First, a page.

Greg Bowles, who is the General Aviation Manufacturers Association’s vice president of global innovation and policy, says, “With every R&D dollar we’re moving toward increased power density and reduce weight on battery. Battery power is also expected to change flight training…”

It’s funny to think our fathers flew across the Atlantic with propeller airplanes that had to stop along the way. The last trip I took to Europe was on a brand new carbon fiber Boeing Airbus 787 that doesn’t pressure the aircraft as much as regular aluminum ones. The progress has been astonishing and the next frontier is that of electric flight. The Siemens electric motor on the Magnus LSA is a perfect way to test 55 kW in the air.

 
 
Appreciate CleanTechnica’s originality? Consider becoming a CleanTechnica member, supporter, or ambassador — or a patron on Patreon.
 
Have a tip for CleanTechnica, want to advertise, or want to suggest a guest for our CleanTech Talk podcast? Contact us here.

New Podcast: How NVIDIA Is Bringing Autonomy To Automakers

Written By

Nicolas was born and raised around classic cars of the 1920s, but it wasn't until he drove an AC Propulsion eBox and a Tesla Roadster that the light went on. Ever since he has produced green mobility content on various CleanTech outlets since 2007 and found his home on CleanTechnica. He grew up in an international environment and his communication passion led to cover electric vehicles, autonomous vehicles, renewable energy, test drives, podcasts, shoot pictures, and film for various international outlets in print and online. Nicolas offers an in-depth look at the e-mobility world through interviews and the many contacts he has forged in those industries. His favorite taglines are: "There are more solutions than obstacles." and "Yesterday's Future Now"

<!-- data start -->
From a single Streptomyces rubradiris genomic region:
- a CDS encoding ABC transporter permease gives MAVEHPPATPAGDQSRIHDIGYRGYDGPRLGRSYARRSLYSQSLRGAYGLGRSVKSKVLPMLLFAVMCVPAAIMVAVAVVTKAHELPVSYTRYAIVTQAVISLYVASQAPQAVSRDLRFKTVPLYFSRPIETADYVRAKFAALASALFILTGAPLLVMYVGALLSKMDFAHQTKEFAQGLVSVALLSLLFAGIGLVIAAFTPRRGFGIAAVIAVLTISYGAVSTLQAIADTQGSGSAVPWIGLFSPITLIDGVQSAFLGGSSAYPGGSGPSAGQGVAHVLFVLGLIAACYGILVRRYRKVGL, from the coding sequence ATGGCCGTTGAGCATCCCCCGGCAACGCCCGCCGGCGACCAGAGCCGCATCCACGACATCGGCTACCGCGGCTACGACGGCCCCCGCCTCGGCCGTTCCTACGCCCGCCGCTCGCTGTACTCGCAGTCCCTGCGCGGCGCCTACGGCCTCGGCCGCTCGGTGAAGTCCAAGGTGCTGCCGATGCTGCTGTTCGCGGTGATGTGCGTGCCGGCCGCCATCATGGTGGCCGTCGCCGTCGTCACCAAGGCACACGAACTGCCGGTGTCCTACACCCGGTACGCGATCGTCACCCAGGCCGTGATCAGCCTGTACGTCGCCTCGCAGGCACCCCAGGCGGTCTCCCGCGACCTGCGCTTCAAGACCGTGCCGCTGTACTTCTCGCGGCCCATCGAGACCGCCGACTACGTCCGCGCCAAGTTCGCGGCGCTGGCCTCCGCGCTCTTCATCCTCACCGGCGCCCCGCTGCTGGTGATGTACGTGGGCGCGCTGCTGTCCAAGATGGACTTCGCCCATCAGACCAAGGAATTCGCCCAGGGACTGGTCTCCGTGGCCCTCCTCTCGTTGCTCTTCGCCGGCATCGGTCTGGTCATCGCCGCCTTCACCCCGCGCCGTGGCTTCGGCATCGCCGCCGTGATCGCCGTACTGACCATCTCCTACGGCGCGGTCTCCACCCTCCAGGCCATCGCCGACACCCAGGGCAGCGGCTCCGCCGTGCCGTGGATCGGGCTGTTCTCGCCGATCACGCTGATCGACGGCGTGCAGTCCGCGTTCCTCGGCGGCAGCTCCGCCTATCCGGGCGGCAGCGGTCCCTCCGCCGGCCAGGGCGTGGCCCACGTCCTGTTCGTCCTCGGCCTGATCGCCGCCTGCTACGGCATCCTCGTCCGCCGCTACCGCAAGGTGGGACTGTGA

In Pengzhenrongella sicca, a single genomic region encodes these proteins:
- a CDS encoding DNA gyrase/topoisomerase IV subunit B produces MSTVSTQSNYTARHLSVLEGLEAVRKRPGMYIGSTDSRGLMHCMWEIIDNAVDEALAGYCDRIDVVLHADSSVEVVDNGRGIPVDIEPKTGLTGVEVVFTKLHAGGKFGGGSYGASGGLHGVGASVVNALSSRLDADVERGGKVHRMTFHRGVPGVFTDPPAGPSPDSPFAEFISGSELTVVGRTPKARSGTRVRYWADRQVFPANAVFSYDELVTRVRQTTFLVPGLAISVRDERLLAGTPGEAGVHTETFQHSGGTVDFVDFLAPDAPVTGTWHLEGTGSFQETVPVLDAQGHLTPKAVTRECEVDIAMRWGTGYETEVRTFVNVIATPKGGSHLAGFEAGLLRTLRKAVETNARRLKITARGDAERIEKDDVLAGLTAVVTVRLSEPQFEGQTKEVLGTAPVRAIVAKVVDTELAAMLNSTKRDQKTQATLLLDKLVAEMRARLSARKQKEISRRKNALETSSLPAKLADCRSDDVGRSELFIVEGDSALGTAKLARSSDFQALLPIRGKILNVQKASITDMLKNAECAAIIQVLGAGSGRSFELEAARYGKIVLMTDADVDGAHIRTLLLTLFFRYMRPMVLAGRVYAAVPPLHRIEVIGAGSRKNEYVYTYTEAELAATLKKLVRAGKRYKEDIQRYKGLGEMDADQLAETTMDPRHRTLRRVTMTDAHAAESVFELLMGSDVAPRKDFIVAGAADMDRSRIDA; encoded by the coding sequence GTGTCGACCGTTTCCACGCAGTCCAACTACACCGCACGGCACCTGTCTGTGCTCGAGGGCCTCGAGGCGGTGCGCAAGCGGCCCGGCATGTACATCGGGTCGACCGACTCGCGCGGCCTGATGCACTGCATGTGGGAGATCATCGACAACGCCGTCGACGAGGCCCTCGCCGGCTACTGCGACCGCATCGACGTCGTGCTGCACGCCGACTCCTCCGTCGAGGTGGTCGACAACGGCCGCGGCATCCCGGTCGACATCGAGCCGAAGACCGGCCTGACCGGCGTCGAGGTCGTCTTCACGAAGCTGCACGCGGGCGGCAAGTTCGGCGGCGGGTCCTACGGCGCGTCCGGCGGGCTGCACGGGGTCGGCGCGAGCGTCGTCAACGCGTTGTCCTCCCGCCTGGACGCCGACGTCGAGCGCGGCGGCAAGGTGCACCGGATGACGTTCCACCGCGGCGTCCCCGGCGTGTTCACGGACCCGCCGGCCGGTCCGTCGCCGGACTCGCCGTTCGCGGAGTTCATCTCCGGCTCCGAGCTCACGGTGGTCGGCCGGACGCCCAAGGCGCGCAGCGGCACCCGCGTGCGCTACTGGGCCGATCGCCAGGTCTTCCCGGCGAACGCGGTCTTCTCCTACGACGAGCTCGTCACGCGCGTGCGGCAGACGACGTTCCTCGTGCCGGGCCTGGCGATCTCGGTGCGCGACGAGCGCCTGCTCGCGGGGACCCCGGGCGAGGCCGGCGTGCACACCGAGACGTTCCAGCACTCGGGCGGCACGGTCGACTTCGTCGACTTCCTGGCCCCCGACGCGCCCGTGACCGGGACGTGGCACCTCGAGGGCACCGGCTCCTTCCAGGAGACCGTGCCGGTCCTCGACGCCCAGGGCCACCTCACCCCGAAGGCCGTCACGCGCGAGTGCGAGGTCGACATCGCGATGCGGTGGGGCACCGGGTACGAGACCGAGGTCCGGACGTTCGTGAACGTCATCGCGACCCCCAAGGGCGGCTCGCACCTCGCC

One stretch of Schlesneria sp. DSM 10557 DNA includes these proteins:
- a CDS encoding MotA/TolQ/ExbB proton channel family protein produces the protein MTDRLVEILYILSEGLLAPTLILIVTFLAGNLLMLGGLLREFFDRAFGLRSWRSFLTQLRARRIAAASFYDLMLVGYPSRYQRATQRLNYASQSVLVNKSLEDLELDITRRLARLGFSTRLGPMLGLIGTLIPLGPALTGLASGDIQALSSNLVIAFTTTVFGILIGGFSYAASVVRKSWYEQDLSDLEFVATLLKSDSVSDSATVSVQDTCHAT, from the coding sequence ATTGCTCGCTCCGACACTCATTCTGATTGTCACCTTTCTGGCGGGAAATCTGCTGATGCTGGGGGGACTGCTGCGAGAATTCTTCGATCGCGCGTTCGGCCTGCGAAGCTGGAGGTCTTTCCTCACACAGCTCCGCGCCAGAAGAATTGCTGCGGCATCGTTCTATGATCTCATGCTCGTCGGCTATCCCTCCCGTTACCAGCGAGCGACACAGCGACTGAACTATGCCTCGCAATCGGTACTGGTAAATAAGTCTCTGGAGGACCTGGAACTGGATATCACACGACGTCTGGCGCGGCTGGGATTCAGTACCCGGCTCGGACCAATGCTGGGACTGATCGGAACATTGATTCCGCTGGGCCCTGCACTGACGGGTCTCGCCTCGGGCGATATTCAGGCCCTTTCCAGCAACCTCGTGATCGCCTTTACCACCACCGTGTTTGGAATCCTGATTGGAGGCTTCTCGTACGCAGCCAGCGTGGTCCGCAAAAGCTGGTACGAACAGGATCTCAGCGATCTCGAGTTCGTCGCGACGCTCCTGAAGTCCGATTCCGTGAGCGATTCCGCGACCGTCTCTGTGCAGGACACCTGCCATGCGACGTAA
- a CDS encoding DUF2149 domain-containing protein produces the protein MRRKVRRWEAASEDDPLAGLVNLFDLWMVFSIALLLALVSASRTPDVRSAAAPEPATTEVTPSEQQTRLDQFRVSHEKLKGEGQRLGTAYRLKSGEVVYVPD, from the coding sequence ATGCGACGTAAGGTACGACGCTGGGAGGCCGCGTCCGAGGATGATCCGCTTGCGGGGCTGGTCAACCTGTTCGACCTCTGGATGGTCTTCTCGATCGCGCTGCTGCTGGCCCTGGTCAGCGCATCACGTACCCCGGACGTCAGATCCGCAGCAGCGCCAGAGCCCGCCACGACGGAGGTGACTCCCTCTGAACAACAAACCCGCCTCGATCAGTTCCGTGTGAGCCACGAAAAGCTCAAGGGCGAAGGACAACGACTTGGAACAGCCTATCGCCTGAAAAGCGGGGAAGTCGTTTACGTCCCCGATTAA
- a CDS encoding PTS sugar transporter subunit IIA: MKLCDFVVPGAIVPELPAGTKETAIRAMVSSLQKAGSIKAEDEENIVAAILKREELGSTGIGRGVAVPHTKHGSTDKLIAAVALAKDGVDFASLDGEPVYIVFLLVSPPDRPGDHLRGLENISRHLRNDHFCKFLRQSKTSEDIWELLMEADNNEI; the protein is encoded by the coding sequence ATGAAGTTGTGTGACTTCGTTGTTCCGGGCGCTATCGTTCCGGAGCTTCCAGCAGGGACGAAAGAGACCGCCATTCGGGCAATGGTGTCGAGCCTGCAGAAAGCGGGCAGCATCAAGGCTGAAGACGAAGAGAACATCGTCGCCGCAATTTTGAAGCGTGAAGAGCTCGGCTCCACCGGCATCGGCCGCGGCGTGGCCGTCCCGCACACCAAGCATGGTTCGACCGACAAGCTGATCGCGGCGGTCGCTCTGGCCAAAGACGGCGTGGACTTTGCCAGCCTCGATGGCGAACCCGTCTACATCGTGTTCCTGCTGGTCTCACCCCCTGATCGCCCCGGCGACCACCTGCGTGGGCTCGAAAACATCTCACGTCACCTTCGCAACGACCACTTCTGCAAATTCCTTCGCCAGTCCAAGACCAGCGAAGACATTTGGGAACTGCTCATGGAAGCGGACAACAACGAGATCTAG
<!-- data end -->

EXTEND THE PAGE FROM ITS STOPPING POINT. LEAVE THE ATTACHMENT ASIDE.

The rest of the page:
Comments

#1 most loved electric vehicle, solar energy, and battery news & analysis site in the world.

 

Support our work today!

Advertisement

Power CleanTechnica: $3/Month

Tesla News Solar News EV News Data Reports

Advertisement

EV Sales Charts, Graphs, & Stats

Advertisement

Our Electric Car Driver Report

30 Electric Car Benefits

Tesla Model 3 Video

Renewable Energy 101 In Depth

solar power facts

Tesla News

EV Reviews

Home Efficiency

You May Also Like

Aviation

Santa Cruz-based Joby Aviation has been quietly working on its tilt-rotor eVTOL air taxi for over a decade now, but seems to have taken...

Cars

Originally published on Future Trends. Welcome to another issue of our new India x Cleantech series! On a monthly basis, we are pulling news...

Batteries

A couple of mid-term and long-term targets are often expressed by people who follow this industry closely: 50% EV market share by 2025 and...

Clean Power

The US Department of Energy is behind a new green ammonia-to-hydrogen project aimed at propelling global decarbonization into warp speed.

Copyright © 2021 CleanTechnica. The content produced by this site is for entertainment purposes only. Opinions and comments published on this site may not be sanctioned by and do not necessarily represent the views of CleanTechnica, its owners, sponsors, affiliates, or subsidiaries.